He’s not a movie star. He’s not a pop singer. He’s not even a he.
Up until the other night, I had no idea who (or what) Wane was. But my 4th grader knows.
He also knows about missing addends, minuends, and subtrahends. Our after-school homework session conversations often sound like this:
Him: I need help finding some missing subtrahends.
Me: Did you look in your brother’s room? That’s where everything ends up.
Him: You did learn math once, right?
Me: …..Um, sure. Let’s Google it.
Him: Mom, am I smarter than you?
I then take a few minutes from our regularly scheduled after-school homework session to remind him I was in 4th grade almost thirty years ago.
I remind him that no, he’s not smarter than me.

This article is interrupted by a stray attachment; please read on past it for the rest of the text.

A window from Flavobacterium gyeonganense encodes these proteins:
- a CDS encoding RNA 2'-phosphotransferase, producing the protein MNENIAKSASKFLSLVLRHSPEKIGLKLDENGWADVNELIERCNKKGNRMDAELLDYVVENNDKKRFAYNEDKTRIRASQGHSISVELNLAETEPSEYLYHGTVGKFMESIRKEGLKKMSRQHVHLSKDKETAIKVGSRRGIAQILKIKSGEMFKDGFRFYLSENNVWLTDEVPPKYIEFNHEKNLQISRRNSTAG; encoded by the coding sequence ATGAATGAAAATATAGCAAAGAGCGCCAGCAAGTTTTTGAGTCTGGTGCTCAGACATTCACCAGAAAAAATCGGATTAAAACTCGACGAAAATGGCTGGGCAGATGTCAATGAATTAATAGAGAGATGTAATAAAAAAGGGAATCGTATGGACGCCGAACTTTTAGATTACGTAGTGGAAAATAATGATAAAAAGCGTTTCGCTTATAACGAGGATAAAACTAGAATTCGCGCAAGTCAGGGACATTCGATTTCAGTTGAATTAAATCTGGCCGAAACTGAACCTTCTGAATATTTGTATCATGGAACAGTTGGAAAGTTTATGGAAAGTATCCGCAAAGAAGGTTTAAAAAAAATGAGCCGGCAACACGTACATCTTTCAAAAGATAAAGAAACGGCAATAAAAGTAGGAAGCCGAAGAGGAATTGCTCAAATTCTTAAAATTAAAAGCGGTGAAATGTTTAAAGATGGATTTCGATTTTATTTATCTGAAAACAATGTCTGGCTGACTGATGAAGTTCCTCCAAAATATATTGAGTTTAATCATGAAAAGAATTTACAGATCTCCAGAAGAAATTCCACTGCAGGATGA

I remind him that I’ve been known to find several missing minuends when cleaning under the sink in the bathroom. Some addends and subtrahends, too. And I’ve even found one or two missing subject fragments, when I’ve scrubbed the toilet too hard.
The calendar told me we were going to have a Waning Gibbous. Being the genius I am, I Googled it and then went into my 4th grader’s room, hoping to trick him into thinking I was brilliant.
Me: Hey, do you know what Waning Gibbous means?
Him: It’s what the moon looks like a few days after a full moon.
Me: Curses, foiled again.
Wondering if I was the only supposedly-smart adult who didn’t know who (or what) Wane was, I found my husband reading The Professor’s Book of Really Big Words.
Me: Do you know what Waning Gibbous means?
I guess I’m smarter than a professor.
But we are not smarter than a 4th grader.